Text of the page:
(Bloomberg) — ’Tis the season to be jolly, bright, and chained to your cubicle.
A quarter of full-time workers ages 18 to 25 who get paid time off say that by year's end they won't have taken any of their paid vacation days, according to a new survey.
The study, which Princeton Survey Research Associates conducted on behalf of personal finance website Bankrate Inc., surveyed more than 1,000 full-time American workers, with a focus on those who got paid vacation time from their employers.
Older baby boomers between the ages of 62 and 70 are most likely to use up all their vacation days, followed by Generation Xers, or workers between 36 and 51. Young millennials, 18 to 25, are least likely to take all their days. Only 35% of them said they would max out their vacation time.
On average, millennials overall—workers aged 18-34—are leaving 21 days unused this year, and boomers—ages 52 to 70—are leaving behind 25. Gen Xers are leaving just 13 days unused.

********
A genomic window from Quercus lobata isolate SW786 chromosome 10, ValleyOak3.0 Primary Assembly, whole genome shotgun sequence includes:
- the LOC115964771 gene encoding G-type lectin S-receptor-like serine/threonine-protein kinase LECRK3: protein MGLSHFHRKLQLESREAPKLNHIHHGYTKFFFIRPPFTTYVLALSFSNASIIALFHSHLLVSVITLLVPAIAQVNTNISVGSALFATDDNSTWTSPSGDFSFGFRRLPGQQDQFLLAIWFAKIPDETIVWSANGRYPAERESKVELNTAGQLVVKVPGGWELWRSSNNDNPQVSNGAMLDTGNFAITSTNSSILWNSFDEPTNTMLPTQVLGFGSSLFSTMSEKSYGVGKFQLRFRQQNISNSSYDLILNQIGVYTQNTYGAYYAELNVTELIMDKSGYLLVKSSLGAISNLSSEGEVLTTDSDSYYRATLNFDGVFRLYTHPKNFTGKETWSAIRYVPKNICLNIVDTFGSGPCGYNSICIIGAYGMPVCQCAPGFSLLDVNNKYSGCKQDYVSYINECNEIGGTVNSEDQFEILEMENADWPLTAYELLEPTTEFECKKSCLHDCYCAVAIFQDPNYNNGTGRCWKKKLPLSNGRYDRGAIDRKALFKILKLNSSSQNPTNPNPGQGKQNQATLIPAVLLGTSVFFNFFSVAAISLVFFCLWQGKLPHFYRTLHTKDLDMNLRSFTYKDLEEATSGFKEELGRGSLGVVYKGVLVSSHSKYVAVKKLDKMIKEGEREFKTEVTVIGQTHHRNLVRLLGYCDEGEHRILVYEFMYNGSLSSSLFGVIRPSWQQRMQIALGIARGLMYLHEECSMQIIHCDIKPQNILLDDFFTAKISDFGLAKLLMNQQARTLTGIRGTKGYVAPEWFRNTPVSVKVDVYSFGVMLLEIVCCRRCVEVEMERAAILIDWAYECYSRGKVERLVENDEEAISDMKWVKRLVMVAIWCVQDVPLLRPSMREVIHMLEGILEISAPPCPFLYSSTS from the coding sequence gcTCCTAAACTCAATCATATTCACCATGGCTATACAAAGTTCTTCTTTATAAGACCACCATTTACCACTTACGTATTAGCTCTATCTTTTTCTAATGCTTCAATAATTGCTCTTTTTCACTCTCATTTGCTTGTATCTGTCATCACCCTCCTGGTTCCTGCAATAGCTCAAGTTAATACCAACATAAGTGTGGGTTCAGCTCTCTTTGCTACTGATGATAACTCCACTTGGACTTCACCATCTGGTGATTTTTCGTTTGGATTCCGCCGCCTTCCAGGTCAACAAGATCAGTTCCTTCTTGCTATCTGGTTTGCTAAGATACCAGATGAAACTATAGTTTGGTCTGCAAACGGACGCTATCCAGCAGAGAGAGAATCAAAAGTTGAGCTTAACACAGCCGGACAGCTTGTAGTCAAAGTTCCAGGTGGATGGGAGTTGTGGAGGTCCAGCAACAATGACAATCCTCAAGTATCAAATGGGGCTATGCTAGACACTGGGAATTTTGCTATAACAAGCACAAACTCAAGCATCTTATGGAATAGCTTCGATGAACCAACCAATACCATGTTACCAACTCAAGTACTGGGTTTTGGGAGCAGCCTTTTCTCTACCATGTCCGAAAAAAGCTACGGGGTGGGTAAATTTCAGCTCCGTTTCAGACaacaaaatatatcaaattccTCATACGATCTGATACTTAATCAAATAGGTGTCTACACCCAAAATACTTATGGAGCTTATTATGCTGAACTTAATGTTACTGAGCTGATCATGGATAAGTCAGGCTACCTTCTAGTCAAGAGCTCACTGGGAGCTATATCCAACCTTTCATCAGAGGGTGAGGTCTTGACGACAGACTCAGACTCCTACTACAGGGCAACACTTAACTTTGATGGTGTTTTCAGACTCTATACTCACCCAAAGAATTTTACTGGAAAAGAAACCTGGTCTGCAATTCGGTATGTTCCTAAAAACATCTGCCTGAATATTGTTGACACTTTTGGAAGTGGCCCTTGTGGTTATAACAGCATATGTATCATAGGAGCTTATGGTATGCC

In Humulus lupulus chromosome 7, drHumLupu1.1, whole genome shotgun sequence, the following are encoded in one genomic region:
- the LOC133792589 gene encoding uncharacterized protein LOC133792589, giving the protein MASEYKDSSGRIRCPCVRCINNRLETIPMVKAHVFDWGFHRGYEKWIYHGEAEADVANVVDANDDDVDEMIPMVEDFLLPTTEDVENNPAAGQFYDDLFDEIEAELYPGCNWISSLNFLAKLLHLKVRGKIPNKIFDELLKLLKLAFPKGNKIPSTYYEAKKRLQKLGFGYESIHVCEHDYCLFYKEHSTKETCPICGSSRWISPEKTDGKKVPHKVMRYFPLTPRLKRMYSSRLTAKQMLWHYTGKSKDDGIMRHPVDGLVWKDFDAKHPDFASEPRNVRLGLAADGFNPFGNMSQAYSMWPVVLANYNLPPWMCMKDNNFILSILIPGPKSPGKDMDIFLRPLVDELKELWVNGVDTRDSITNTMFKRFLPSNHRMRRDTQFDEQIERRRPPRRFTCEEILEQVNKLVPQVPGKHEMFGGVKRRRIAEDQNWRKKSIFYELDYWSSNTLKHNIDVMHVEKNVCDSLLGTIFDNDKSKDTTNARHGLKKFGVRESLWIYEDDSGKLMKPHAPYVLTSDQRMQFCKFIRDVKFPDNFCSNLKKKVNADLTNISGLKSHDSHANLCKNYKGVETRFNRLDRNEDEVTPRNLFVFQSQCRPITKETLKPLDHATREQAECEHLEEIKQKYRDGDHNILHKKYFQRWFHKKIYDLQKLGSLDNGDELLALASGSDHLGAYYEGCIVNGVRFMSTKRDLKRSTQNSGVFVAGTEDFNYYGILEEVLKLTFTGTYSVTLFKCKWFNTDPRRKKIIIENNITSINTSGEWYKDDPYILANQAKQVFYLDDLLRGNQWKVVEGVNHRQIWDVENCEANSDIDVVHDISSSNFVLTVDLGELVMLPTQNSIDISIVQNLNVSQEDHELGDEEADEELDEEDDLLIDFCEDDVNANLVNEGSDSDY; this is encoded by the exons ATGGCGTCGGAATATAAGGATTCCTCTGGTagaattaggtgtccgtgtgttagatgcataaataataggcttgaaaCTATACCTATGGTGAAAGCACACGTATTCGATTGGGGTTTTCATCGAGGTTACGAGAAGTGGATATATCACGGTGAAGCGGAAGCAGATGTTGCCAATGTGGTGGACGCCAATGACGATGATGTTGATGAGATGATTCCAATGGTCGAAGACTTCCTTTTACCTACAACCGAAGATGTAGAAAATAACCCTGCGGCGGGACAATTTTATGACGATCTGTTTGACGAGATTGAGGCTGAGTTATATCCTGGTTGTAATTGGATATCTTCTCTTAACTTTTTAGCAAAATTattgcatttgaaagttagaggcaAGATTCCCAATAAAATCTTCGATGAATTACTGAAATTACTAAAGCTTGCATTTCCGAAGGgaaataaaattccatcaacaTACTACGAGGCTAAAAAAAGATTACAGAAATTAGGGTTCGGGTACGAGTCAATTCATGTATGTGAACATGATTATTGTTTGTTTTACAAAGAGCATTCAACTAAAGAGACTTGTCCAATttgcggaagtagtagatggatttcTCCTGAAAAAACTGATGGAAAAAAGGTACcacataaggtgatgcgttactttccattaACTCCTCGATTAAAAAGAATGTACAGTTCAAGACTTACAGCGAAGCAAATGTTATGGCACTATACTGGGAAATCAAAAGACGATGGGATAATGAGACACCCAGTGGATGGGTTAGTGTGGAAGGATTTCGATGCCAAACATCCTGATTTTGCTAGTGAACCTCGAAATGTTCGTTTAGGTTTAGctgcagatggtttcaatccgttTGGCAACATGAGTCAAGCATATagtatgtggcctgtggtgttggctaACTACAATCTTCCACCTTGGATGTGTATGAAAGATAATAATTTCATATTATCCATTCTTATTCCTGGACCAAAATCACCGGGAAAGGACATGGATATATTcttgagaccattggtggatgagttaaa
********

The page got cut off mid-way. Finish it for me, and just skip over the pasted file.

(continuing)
There's a reason millennials and boomers have similar vacation-taking strategies, explains Arielle O'Shea, the investing and retirement specialist for personal finance website NerdWallet: They're trying to prove themselves in competitive fields and concerned they'll be looked down on because of their age.
They might also just not be able to afford vacations—millennials because they're comparatively poor and paying off student loans, and boomers because they're saving for retirement (and maybe paying their kids' student loans).
But many say they're just too busy working: 28% of millennials and 25% of boomers said they weren't using up their vacation days because they had too much work to do. Just 14% of Gen Xers, who are right in the middle of parenting years, said the same. (Gen Xers were also most likely to decide not to use a vacation day in 2016 to roll it over to next year instead.)
And who kept on working just because they really, really love their jobs? That would be young millennials. Nearly a third said their love of their jobs kept them from taking time off.
Still, the study found, workers across all generations prefer cash to paid time off. Asked to choose between having an extra week of paid vacation time or an extra week's worth of pay, workers overwhelmingly picked cash.
Says O'Shea: "Vacations are expensive, and nothing beats cash."
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